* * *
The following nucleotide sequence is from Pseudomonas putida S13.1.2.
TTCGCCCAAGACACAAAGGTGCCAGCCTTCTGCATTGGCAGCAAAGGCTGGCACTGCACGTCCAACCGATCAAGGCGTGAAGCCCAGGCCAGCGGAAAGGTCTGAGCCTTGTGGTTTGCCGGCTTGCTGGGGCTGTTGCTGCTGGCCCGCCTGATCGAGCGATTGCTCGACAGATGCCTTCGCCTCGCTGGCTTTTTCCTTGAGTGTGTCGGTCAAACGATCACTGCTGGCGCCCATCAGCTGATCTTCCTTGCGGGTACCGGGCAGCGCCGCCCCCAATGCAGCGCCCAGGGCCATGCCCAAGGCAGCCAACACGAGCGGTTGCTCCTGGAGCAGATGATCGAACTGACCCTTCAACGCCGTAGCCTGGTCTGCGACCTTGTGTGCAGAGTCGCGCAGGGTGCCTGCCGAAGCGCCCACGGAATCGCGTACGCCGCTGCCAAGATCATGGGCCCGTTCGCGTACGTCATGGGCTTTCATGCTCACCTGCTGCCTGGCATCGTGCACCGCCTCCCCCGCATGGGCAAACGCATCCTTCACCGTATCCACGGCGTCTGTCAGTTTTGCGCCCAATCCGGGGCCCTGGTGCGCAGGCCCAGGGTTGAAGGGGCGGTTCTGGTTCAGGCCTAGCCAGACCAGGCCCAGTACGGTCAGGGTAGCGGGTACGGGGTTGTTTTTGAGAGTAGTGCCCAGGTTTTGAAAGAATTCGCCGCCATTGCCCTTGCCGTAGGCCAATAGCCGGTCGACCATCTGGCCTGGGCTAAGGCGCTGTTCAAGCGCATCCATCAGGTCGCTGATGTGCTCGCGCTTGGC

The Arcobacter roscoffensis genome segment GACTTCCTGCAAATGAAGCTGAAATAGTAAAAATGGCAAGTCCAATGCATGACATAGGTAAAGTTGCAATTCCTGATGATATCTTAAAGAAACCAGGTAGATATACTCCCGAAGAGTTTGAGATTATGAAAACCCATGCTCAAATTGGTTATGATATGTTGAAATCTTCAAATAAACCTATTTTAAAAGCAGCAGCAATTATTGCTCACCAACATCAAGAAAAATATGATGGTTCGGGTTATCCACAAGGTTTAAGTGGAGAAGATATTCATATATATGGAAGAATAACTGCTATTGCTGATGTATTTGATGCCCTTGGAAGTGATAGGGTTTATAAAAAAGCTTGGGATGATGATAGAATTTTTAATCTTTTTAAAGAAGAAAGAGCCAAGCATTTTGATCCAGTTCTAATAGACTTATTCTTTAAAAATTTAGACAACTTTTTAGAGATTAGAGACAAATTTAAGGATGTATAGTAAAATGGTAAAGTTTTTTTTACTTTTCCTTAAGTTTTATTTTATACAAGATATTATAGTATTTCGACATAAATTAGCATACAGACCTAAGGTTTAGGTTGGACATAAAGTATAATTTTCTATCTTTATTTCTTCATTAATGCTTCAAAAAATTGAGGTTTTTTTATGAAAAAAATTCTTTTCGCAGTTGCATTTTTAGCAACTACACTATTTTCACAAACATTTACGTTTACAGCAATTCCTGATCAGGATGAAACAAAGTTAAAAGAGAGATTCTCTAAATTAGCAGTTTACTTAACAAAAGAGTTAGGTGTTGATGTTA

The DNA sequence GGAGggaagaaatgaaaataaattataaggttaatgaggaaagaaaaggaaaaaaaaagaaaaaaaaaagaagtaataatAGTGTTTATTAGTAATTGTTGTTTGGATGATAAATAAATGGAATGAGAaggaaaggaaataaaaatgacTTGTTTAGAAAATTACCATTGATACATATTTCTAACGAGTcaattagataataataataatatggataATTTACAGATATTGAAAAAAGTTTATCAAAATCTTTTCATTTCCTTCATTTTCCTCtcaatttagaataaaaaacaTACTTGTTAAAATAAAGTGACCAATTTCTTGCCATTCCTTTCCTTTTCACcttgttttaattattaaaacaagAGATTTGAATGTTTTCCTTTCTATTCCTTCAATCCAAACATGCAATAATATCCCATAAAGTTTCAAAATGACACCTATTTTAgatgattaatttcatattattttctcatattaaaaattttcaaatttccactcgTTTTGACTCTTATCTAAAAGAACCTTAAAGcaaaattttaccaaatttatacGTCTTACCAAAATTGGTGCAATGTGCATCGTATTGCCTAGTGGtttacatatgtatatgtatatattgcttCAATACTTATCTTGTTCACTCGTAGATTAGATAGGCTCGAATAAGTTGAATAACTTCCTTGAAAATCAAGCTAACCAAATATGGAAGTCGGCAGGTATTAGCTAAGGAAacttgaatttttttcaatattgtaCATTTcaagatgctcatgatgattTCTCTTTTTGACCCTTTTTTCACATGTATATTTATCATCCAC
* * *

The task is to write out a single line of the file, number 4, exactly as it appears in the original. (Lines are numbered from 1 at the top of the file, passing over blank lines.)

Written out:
The DNA sequence GGAGggaagaaatgaaaataaattataaggttaatgaggaaagaaaaggaaaaaaaaagaaaaaaaaaagaagtaataatAGTGTTTATTAGTAATTGTTGTTTGGATGATAAATAAATGGAATGAGAaggaaaggaaataaaaatgacTTGTTTAGAAAATTACCATTGATACATATTTCTAACGAGTcaattagataataataataatatggataATTTACAGATATTGAAAAAAGTTTATCAAAATCTTTTCATTTCCTTCATTTTCCTCtcaatttagaataaaaaacaTACTTGTTAAAATAAAGTGACCAATTTCTTGCCATTCCTTTCCTTTTCACcttgttttaattattaaaacaagAGATTTGAATGTTTTCCTTTCTATTCCTTCAATCCAAACATGCAATAATATCCCATAAAGTTTCAAAATGACACCTATTTTAgatgattaatttcatattattttctcatattaaaaattttcaaatttccactcgTTTTGACTCTTATCTAAAAGAACCTTAAAGcaaaattttaccaaatttatacGTCTTACCAAAATTGGTGCAATGTGCATCGTATTGCCTAGTGGtttacatatgtatatgtatatattgcttCAATACTTATCTTGTTCACTCGTAGATTAGATAGGCTCGAATAAGTTGAATAACTTCCTTGAAAATCAAGCTAACCAAATATGGAAGTCGGCAGGTATTAGCTAAGGAAacttgaatttttttcaatattgtaCATTTcaagatgctcatgatgattTCTCTTTTTGACCCTTTTTTCACATGTATATTTATCATCCAC